Parts of a Sentence

Parts of a Sentence

In this grammar lesson, I will breakdown the basic elements of what makes up a sentence in French. In French grammar, words are classified into eight parts: the noun, the determiner, the adjective, the pronoun, the verb, the adverb, the preposition and the conjunction.


Le nom, en français, identifies a person, place, animal, thing, or an idea. Nouns can be proper (names of people, names of countries and cities, company names, etc.), or common nouns (things such as a book, a car, food, etc.). All French nouns have a gender, either masculine or feminine, and learning the gender for each noun is important in speaking French as all nouns have to have agreement with articles and adjectives.


The determiner is an important noun modifier which introduces and provides context to a noun, often in terms of quantity and possession. In English, the determiner would be “the”, “a”, or “an”; in French, the determiner are articles – le, la, les, un, une, de, de la, du, and des.


L’adjectif, en français, modifies a noun by describing it in size, color, and shape. In French, most adjectives follow the noun they modify. However, adjectives that describe beauty, age, number, goodness, and size all precede the noun. (C’est une belle journée, for example.)


Pronouns, or proper nouns, take the place of a noun. French pronouns are je, tu, il, elle, nous, vous, ils, elles, me, te, le, la, les, lui, leur.

I go into further detail on pronouns in Lesson 9.


In French, verbs are variable. They are affected by:

  • The person (the speaker, the addressee, or others: je, tu, il, nous
  • The number (singular or plural)
  • The gender
  • The tense (the present, past and future, etc.).
  • The aspect (how the time in which an event occurs is viewed: as complete, ongoing, consequential, planned, etc.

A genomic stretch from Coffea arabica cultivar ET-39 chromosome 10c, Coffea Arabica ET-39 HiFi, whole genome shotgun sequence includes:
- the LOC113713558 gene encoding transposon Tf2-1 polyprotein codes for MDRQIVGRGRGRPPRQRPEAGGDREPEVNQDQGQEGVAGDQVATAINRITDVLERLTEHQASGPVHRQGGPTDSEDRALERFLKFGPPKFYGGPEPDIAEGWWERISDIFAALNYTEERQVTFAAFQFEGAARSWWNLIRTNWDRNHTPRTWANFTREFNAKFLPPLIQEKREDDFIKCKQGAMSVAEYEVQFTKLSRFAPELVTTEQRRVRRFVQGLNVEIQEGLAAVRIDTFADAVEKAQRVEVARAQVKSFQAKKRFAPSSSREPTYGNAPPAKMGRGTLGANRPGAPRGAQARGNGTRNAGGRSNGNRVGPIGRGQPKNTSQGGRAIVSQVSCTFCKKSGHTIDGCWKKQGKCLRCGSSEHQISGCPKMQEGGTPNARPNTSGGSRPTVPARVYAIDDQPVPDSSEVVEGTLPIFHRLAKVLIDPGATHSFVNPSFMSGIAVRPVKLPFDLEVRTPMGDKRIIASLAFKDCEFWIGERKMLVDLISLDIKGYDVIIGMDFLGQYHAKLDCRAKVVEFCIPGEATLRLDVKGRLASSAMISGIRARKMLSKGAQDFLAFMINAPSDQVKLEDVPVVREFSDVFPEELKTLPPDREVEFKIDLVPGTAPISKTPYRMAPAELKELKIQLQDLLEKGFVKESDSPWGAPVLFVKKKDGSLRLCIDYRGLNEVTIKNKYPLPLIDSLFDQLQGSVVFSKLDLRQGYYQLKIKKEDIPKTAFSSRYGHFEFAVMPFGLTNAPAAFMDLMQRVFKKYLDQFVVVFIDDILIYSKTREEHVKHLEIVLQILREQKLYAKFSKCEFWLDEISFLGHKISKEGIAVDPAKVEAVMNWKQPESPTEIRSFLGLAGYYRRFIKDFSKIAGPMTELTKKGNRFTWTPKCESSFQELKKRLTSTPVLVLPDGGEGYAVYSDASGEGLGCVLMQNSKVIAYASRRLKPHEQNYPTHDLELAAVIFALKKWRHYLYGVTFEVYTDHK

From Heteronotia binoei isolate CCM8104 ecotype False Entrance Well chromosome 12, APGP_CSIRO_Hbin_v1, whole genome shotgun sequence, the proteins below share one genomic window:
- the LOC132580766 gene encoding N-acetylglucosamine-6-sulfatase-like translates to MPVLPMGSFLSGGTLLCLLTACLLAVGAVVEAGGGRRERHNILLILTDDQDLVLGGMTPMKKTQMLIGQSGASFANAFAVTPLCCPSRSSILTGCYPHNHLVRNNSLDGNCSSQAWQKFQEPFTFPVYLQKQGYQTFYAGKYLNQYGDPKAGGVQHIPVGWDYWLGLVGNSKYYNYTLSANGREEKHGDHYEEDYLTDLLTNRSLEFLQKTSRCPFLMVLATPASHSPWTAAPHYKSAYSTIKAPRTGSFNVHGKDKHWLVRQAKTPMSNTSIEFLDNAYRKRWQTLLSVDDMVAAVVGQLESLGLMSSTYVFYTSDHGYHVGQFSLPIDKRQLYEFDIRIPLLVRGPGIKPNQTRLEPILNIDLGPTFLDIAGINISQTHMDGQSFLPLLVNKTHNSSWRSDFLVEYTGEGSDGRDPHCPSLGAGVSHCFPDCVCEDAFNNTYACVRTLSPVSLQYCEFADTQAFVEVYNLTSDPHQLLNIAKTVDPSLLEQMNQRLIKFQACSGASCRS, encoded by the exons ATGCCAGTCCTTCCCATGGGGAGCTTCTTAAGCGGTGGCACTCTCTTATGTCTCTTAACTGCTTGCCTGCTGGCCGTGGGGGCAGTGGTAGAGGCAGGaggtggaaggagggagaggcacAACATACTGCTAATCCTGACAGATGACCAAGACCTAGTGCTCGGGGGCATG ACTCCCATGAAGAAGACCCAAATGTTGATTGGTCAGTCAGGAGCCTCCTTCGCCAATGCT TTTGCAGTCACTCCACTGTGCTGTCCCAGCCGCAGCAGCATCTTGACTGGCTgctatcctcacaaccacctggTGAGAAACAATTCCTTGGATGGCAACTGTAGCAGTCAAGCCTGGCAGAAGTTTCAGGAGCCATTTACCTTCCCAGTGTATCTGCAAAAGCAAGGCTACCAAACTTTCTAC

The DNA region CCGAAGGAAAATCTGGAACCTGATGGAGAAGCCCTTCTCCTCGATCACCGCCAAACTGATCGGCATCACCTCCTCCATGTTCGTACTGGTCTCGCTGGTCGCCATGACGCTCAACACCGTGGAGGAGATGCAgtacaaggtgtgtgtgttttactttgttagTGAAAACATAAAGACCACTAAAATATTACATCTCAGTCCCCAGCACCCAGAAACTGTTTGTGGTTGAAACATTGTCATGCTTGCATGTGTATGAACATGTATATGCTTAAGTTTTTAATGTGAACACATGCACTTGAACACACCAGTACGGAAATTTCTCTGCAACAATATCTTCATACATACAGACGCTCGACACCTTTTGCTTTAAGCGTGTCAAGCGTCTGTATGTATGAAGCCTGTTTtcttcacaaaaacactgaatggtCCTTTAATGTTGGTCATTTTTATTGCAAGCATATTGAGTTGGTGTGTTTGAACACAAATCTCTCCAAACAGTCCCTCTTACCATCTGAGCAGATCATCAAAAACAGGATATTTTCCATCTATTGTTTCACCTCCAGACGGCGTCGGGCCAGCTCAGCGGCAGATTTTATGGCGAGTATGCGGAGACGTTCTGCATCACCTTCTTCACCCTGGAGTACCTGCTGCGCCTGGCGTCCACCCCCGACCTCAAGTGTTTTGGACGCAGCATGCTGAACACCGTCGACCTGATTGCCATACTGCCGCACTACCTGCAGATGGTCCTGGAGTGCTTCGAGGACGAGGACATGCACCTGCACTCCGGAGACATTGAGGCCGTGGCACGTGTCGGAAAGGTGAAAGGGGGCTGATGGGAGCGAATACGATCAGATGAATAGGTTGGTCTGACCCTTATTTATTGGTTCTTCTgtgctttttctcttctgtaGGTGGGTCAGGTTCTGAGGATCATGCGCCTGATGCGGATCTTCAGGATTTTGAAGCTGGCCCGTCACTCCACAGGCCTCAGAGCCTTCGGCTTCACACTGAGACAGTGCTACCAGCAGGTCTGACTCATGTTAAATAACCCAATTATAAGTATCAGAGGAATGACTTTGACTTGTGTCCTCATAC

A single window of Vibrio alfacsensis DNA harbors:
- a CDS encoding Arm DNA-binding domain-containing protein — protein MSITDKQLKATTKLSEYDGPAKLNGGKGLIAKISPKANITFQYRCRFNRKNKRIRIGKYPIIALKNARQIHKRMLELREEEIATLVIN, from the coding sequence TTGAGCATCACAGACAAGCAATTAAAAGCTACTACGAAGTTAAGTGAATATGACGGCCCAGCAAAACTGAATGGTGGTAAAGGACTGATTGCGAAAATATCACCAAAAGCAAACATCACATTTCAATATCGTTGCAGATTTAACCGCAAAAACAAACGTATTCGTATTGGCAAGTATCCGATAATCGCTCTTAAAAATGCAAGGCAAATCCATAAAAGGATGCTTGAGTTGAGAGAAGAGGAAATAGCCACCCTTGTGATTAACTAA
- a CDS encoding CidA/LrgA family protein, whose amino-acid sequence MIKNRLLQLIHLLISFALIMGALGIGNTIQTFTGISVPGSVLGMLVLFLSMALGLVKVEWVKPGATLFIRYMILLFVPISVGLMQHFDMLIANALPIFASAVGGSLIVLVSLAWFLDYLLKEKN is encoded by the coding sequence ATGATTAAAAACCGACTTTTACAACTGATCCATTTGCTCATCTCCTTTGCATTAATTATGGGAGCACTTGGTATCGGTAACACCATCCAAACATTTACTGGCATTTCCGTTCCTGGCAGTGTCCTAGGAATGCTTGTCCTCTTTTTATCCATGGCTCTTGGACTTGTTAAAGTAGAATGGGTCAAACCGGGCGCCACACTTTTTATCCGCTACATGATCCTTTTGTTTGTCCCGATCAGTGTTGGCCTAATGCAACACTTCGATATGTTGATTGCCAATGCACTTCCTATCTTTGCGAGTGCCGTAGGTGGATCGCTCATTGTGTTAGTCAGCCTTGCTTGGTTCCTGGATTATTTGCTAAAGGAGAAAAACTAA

• The mood (finite forms: indicative, imperative, subjunctive, and conditional
  • The voice (a verb in the active or passive voice


Adverbs provide information about the words they modify, such as when, where, how, how often, or to what degree something is done.

When a French adverb modifies a verb, it is placed after the conjugated verb.

Example: Je regarde souvent la télé le soir. – I often watch television in the evening.


When a French adverb modifies an adjective, it is placed in front of the word it is modifying.

Example: Nous avons très bien mangé. – We ate very well.


A preposition is a word that links nouns, pronouns, and phrases to other words in a sentence.

Here is a great list of French prepositions.


Conjunctions are invariable words that are used to join words or clauses that have equal value: mais, ou, et, donc, or, ni, car



As a general rule, if you have a noun in French, there is virtually always an article in front of it. I have two older posts on articles here (part 1), and here (part 2).


I hope this was helpful to everyone! As always, I welcome comments of any kind. Have a great week!

À bientôt !



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